Agreed. So what if I can't network my device? I use HSPA for all my data needs, and look at my computer when I need to check my appointments. When I'm at work, I check the work computer for my appointments. If I don't have appointments ... I'm at work anyways. It doesn't matter if I can't check my personal device for my work calendar - I know my work hours, and I'll check my schedule when I'm there. Even better, I've only ever received ONE call at 10pm from my boss who *needed* something done in the AM because of a meeting, and I just said "Hey boss, you know what? I don't bring my work calendar home with me, but I'm pretty sure that meeting isn't until next week". Since the meeting actually *was* the next day, I think he got the point : I don't bring my work home with me, and I don't bring home to work. I keep them separate - if he wants to put me on call, he can pay me the extra $10k a year and hire me into that position.

Not on my watch (3, Insightful)

nurb432 (527695) | more than 2 years ago | (#36204124)

Bringing in non-managed hardware would be a security and support nightmare.

its one thing allowing a personal phone to hit your email server, ( since connecting to them often means you get some control, such as remote wipe and its no worse than offering webaccess to mail ) but its a far different issue letting people bring in their personal computers and expect to have them on the network.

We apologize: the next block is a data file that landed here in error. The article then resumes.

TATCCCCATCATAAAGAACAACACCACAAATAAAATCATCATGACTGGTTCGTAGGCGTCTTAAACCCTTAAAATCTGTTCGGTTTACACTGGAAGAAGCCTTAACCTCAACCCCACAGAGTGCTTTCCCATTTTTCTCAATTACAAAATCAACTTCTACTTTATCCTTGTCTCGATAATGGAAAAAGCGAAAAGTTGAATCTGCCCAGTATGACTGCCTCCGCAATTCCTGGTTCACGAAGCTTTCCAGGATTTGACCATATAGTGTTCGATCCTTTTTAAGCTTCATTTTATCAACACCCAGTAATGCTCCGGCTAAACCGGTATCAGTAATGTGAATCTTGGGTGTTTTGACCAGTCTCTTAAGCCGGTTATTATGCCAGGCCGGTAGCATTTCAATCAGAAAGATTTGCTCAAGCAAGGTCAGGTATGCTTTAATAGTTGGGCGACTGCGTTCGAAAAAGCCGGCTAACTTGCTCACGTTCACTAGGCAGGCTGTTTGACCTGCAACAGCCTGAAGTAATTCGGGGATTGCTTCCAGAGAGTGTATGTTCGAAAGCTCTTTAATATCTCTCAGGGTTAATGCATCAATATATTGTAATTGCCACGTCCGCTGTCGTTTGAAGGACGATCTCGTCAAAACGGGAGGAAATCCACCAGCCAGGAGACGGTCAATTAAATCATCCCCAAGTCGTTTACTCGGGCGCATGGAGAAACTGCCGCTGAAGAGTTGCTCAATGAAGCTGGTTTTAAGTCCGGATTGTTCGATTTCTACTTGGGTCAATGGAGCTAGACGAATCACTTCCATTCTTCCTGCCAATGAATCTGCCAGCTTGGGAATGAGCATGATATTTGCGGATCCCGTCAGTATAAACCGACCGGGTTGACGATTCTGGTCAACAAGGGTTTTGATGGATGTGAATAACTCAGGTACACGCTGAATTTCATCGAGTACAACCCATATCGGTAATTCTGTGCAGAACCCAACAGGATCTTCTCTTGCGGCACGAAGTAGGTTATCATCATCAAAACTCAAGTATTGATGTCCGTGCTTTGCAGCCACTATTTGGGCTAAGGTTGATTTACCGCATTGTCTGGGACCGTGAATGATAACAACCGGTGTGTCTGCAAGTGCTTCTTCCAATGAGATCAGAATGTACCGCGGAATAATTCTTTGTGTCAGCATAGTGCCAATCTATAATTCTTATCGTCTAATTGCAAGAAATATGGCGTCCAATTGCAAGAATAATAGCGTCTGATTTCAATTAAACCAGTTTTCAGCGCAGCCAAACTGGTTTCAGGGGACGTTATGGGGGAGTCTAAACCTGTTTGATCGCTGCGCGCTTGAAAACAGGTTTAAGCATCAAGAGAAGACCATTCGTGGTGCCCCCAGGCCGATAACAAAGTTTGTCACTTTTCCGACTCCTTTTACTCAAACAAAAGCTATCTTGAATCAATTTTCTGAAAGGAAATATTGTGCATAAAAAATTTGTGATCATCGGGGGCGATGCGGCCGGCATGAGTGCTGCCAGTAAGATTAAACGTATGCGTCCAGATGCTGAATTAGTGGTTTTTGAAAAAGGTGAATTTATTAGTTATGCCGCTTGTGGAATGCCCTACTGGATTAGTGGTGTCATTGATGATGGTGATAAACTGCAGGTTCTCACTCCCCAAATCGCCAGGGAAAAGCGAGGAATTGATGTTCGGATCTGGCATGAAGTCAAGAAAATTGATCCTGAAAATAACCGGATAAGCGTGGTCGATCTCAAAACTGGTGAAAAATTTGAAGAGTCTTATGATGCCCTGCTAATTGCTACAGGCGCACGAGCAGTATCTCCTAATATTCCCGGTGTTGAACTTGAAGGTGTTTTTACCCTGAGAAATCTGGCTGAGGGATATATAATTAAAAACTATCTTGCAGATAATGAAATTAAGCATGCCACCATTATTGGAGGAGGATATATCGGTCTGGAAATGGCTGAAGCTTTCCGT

No thanks.

Re:Not on my watch (1)

Bryan3000000 (1356999) | more than 2 years ago | (#36204316)

So you let them bring them and connect to a partitioned network which you treat as a public network, and hit your email server just like they would over the internet. If they need more, make more requirements for VPN access.

Perhaps you underestimate the number of companies that have already forgone many in-house systems in favor of publicly available services. Whether accessed from inside or outside the company network, they are public facing and are secured accordingly.

The point is, if you have not already secured your internal network from internal threats, it is likely that everything you have is already compromised. Allowing devices on your network poses no more threat than allowing your employees access to the outside world; if that's a problem, you also manage accordingly -- but the ivory towers that need such security are not the norm, even if they represent a large subset.

Re:Not on my watch (3, Insightful)

Opportunist (166417) | more than 2 years ago | (#36204346)

Pretty much what I was thinking.

Ask your CSO/CISO what he thinks of that idea and tell me how long it took him to regain composure. Any security conscious company will monitor what machines are connected to their network and refuse "unknown" machines entry, they might get assigned a different network segment or nothing at all, but certainly these machines that are not under my (read: company's) control will NOT gain any access to anything. Even assuming that the owner isn't trying to "steal" anything, who tells me that nothing on the machine is, unbeknownst to the owner?

You really expect a company to trust its employees to keep their computers clean? Companies that don't even trust their workers to actually, well, WORK when they're at work but feel the need to monitor their presence, behaviour and time on the can?

Re:Not on my watch (2)

Lehk228 (705449) | more than 2 years ago | (#36204614)